Help Hook up my Simple Editing Suite

Needs a Hookup

I have subscribed to your magazine for five years and enjoy making videos for my family. I moved to Wisconsin several months ago and have been trying to hook up my simple editing suite again. How do I hook up my camcorder, stereo audio mixer, VCR, cassette player, CD player and monitor together for simple linear editing? I asked a few retail store clerks about hookup and they didnt know what I was talking about. Can you help? This would be a good Easter present for me. If you cant, I will understand and probably die from stroke. Thank you very much.

Stan Pozniak


Happy Easter, Stan.


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Your wish has come true. Please dont have a stroke! Hooking up your system is really rather simple. Check out the diagram we have provided and follow these instructions.

Plug the RCA audio outputs from the CD player, tape player and camcorder into the audio mixer. Then run the output of the audio mixer into the VCR. Run a video cable (composite or S-video depending on your camcorder and VCR) from the camcorder directly to the VCR. Then run audio and video cables from the outputs on your VCR to the inputs on your monitor. If you are using a TV as your monitor, you can run a single coax cable from the VCR to the monitor instead. With this hookup, you can mix music into the background of your tapes, even if your VCR format doesnt support audio dub. You could also hook a microphone into the audio mixer to add narration.

Whats That Effect?

I am a new subscriber to your magazine, and also a video newbie. I am looking into buying a Mini DV camcorder and I was wondering if theres a camcorder that can create that "dawning on the subject" effect where the foreground (subject) gets zoomed into and the background gets zoomed out (a very good effect when the good guy realizes something). Ive seen this particular effect in many movies like Men in Black and in television shows too. I am not sure if this process is through editing or just straight from filming with a special camera. For years I have been dying to find out how it is done and what this technique is called. So far, no luck.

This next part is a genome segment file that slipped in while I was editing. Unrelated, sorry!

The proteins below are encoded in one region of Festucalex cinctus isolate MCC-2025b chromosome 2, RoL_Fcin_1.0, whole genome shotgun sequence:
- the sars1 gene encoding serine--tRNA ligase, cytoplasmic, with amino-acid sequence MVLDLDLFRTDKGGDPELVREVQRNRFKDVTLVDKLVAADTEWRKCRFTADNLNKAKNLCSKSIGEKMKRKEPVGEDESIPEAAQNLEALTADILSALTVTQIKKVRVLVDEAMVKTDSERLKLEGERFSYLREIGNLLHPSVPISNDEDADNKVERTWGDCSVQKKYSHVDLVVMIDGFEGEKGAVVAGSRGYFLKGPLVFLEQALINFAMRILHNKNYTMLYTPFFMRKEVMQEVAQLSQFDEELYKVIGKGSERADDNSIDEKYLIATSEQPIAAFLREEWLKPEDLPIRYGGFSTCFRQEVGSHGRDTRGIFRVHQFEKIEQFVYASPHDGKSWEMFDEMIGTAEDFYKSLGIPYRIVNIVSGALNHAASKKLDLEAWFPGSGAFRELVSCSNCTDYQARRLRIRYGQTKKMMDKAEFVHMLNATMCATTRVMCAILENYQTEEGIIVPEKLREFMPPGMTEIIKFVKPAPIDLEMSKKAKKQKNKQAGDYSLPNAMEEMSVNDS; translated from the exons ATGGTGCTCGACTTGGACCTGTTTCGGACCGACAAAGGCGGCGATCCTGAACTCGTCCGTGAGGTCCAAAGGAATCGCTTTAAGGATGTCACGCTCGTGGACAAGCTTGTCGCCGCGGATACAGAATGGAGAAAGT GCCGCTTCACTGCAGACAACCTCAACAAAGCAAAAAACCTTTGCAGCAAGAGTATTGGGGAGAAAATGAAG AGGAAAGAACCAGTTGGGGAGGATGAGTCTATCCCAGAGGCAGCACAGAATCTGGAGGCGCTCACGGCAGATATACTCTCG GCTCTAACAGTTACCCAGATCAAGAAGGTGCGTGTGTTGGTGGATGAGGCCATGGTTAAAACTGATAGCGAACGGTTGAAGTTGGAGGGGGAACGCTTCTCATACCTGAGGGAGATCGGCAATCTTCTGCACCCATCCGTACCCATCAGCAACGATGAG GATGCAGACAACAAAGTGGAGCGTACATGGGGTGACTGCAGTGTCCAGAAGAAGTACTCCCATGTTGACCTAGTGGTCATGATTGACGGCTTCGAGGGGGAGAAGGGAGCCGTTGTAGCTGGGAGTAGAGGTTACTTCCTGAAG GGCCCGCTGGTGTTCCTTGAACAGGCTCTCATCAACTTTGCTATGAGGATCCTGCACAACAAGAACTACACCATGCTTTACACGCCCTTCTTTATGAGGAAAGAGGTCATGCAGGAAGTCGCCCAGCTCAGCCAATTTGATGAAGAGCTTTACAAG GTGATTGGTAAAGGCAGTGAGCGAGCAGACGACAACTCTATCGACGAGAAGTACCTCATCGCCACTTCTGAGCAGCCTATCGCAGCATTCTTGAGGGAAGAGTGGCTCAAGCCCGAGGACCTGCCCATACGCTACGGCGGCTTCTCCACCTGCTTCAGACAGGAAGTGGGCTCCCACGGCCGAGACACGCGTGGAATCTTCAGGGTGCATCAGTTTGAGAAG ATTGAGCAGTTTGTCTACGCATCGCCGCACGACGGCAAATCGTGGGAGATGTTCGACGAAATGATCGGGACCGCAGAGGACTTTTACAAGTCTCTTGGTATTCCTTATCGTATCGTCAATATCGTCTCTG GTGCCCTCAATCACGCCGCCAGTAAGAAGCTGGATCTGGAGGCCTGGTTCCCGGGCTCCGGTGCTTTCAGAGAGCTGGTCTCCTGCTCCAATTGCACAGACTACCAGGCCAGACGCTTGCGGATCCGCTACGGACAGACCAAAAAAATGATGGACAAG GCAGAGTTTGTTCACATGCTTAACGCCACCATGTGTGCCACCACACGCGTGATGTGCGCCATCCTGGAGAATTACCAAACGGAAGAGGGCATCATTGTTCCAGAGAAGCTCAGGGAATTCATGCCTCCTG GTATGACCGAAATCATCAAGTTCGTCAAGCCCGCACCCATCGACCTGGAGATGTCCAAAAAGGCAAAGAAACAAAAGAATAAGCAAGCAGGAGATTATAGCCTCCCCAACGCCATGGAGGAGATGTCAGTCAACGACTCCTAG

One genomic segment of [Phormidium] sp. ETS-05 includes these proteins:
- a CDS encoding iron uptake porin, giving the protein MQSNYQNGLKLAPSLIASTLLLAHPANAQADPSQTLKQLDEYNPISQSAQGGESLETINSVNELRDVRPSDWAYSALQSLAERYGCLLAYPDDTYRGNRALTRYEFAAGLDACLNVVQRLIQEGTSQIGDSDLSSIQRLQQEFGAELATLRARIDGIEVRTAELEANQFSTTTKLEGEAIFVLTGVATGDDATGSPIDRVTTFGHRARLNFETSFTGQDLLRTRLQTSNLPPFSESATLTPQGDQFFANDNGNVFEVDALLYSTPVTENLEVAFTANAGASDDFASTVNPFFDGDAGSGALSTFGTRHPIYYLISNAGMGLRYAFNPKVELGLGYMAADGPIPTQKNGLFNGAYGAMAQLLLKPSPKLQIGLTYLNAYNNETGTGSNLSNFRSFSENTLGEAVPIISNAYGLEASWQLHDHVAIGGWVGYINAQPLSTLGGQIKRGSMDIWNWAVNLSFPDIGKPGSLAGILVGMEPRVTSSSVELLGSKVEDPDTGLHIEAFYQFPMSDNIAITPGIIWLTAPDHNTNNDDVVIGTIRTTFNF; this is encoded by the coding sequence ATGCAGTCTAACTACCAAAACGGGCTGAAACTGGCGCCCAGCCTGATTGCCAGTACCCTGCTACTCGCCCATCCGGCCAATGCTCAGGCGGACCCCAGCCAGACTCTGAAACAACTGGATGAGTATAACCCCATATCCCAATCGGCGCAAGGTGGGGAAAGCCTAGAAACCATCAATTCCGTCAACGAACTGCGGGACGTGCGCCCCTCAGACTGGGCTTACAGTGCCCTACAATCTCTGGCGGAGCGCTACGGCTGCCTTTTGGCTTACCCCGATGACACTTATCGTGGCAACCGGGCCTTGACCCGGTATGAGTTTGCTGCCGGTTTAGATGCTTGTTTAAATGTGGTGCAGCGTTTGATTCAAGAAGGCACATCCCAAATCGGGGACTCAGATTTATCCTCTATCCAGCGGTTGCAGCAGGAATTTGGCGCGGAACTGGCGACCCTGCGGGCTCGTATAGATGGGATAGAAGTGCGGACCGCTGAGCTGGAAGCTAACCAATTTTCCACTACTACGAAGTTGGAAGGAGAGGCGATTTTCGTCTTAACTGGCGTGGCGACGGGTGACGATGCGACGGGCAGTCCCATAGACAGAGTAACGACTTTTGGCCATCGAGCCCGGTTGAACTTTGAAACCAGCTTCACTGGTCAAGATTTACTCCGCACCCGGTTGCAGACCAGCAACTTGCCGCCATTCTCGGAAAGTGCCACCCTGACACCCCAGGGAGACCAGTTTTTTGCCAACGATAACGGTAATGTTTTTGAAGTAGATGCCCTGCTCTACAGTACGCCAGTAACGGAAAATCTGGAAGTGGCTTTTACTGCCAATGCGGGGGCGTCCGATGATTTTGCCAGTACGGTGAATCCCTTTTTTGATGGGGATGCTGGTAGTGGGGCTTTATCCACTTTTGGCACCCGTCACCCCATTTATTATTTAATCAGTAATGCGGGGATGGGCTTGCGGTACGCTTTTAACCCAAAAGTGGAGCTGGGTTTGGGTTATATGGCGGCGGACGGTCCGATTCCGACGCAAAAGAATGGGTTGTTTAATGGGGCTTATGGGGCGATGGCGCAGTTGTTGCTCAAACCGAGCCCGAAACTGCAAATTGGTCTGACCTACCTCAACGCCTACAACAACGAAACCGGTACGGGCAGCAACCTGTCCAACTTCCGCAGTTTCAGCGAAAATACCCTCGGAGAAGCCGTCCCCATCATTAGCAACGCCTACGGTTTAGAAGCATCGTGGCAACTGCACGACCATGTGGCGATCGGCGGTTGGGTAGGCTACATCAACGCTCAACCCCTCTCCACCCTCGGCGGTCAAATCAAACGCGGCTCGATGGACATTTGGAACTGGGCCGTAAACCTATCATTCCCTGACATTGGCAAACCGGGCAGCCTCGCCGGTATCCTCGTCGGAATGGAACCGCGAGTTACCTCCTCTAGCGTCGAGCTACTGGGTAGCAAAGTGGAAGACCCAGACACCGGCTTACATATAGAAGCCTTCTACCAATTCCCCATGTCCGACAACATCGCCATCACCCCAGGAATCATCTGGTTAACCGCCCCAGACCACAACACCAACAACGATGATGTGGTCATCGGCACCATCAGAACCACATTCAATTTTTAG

Jigs Tambong


Jigs, weve got good news for you. The effect you are asking about can be performed with any camcorder. The trick is to move the camera straight away (dolly out) from your subject as you zoom in from wide-angle to telephoto (or dolly in toward your subject while you zoom out from telephoto to wide-angle). As long as you move the camcorder in or out as fast as you zoom out or in, the subject will remain the same size and apparent distance from the viewer as the background appears to grow farther away from or closer to the subject. Some people call this the "Hitchcock zoom" or "Vertigo effect" (Alfred Hitchcock and his cinematographer Robert Burks first used the effect for the movie Vertigo to help convey a feeling of vertigo), but as far as we know, it doesnt have an "official name.

Chromakey Follies

I just bought some new editing equipment and am excited that I can finally use chromakey technology. I constructed a homemade blue screen, taped myself, and captured the footage to my nonlinear editing computer. When I played with the "key color" remover, it would either key out parts of me, like I had "holes" in my shirt, or leave a blue shadow behind me. I was using a flannel blanket for my blue screen. Do you have any suggestions?

K. Smith

Boone, NC

While it might be tempting to immediately blame the flannel blanket blue screen, it is more likely that your problems are wardrobe and lighting. If you make sure your subject wears clothes that are completely different in color from the background, you wont have holes in your star. Next, make sure that you light the backdrop evenly. It helps to aim a light (or two) directly at the backdrop. This way, your subject wont cast dark gray shadows on the blue wall. When you have shadows on your backdrop they will appear around your subject, because the shadowed area will be slightly darker than the color your are keying.

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